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Looking for articles, documentation or straight head knowledge of how different source control systems differentiate (or detect) the type of file (binary vs. text). Of particular interest is how Git does it vs Mercurial.

Do they look at: File extensions? File signatures or content (ie. is this file UTF8)? A mix of things?

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Both Git and Mercurial are open source, you could look at the code and find out exactly what they do. –  Andrew Cox Aug 18 '11 at 16:37
possible duplicate of the overly localized stackoverflow.com/questions/6855712/… for the Git part (untagged) –  Ciro Santilli 六四事件 法轮功 纳米比亚胡海峰 Jun 21 '14 at 9:41

2 Answers 2

up vote 5 down vote accepted


When you first add or import a file into Subversion, the file is examined to determine if it is a binary file. Currently, Subversion just looks at the first 1024 bytes of the file; if any of the bytes are zero, or if more than 15% are not ASCII printing characters, then Subversion calls the file binary. This heuristic might be improved in the future, however.


Git works in a similar way. Git usually guesses correctly whether a blob contains text or binary data by examining the beginning of the contents - It checks for any occurrence of a zero byte (NUL “character”) in the first 8000 bytes.


And from Git source:

 #define FIRST_FEW_BYTES 8000
 int buffer_is_binary(const char *ptr, unsigned long size)
         if (FIRST_FEW_BYTES < size)
                 size = FIRST_FEW_BYTES;
         return !!memchr(ptr, 0, size);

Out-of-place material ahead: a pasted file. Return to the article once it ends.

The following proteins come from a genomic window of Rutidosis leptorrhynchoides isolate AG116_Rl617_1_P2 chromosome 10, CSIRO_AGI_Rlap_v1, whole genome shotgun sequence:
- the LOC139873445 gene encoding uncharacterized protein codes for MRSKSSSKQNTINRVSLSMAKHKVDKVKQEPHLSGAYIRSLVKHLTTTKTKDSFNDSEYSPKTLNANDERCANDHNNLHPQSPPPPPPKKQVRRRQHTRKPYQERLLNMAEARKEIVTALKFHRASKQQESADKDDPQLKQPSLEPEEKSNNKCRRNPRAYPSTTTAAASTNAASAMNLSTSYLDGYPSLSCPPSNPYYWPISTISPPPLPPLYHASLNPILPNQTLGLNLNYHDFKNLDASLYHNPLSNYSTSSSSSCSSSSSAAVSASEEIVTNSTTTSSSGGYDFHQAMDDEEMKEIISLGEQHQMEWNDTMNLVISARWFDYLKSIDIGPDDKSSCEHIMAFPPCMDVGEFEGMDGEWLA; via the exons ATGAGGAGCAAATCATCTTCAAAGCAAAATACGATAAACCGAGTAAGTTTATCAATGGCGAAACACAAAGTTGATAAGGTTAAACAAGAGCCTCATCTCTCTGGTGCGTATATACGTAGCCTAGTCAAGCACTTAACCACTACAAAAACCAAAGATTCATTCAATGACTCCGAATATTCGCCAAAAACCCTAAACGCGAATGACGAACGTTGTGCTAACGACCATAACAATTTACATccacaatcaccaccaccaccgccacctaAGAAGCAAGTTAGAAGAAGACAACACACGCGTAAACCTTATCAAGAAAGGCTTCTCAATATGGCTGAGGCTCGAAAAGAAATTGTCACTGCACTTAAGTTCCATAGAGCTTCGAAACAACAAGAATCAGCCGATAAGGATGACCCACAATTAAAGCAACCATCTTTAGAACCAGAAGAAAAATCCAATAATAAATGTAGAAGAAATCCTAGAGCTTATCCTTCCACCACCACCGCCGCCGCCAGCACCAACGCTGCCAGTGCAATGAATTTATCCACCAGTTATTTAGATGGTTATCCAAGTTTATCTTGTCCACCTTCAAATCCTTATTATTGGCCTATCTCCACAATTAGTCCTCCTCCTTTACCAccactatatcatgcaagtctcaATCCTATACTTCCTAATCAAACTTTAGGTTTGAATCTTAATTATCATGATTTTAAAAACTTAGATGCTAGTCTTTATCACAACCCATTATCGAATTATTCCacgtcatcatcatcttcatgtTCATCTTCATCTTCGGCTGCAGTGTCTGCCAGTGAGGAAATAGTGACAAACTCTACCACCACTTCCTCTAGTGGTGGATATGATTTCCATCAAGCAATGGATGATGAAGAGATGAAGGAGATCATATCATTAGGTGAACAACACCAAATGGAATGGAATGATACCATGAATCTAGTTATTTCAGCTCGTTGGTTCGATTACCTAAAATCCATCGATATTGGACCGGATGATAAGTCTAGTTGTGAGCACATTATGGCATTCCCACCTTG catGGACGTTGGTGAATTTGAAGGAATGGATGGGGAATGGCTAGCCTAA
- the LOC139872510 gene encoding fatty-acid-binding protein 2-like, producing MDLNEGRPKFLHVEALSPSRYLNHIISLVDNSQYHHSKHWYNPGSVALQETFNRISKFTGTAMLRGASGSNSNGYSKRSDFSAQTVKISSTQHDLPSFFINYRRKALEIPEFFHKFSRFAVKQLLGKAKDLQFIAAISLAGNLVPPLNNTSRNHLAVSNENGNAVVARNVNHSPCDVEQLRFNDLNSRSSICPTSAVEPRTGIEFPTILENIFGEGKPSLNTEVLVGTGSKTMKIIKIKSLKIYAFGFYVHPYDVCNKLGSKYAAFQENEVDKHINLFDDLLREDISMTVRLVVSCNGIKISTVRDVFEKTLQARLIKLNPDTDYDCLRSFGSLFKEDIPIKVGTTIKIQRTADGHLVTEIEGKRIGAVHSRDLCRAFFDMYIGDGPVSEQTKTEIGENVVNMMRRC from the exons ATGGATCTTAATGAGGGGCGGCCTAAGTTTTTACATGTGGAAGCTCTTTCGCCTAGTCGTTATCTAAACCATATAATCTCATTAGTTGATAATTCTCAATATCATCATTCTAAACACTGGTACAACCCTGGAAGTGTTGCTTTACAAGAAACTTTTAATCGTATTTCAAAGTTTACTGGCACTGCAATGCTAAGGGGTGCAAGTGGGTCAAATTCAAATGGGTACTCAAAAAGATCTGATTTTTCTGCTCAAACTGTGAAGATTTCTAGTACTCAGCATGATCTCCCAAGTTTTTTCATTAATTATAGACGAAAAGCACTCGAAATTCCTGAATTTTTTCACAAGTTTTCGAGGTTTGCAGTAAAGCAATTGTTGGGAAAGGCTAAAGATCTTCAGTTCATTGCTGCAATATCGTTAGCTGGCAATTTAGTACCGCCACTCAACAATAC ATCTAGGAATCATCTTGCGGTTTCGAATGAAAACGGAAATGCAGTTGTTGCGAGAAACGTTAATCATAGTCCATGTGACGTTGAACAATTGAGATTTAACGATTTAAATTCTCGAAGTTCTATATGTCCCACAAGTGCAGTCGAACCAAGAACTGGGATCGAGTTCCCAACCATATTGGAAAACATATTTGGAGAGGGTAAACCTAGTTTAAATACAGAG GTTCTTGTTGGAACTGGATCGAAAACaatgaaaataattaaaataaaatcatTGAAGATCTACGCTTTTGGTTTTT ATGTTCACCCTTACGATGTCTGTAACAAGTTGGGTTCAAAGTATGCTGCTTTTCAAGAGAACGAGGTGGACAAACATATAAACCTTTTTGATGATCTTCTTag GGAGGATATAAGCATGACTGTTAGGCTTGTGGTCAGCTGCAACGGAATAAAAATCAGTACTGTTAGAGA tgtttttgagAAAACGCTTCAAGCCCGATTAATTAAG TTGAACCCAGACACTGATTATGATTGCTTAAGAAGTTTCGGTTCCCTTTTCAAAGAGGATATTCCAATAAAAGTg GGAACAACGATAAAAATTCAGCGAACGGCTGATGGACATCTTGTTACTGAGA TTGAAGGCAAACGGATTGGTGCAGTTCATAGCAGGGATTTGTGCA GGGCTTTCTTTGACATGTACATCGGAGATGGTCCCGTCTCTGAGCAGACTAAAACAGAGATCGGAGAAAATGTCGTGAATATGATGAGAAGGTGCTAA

And @tonfa makes a good point that "Also note that the only place where it cares about a file being text vs. binary is for diplaying diff, and for doing merges. The storage format does not care about it."

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+1 for the git blob extract –  Philip Oakley Aug 18 '11 at 22:14
Great answer, thanks. –  mrjoltcola Aug 19 '11 at 5:13
Git makes a distinction between text and binary when it translates line endings between crlf and lf (autocrlf). The code there is a little different: Files containing NUL bytes are binary. Additionally, files containing more than 1 percent ASCII control bytes are also considered binary. See git.kernel.org/?p=git/git.git;a=blob;f=convert.c;hb=HEAD, function int is_binary. –  Roland Illig Sep 23 '13 at 10:24

Mercurial looks for some occurence of the null character (\0) in the content of the file. If there's one, then the file is considered as binary. Otherwise it is considered as textual, unless explicitely mentionned.

I guess git uses the same approach.

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Also note that the only place where it cares about a file being text vs. binary is for diplaying diff, and for doing merges. The storage format does not care about it. –  tonfa Aug 18 '11 at 17:04

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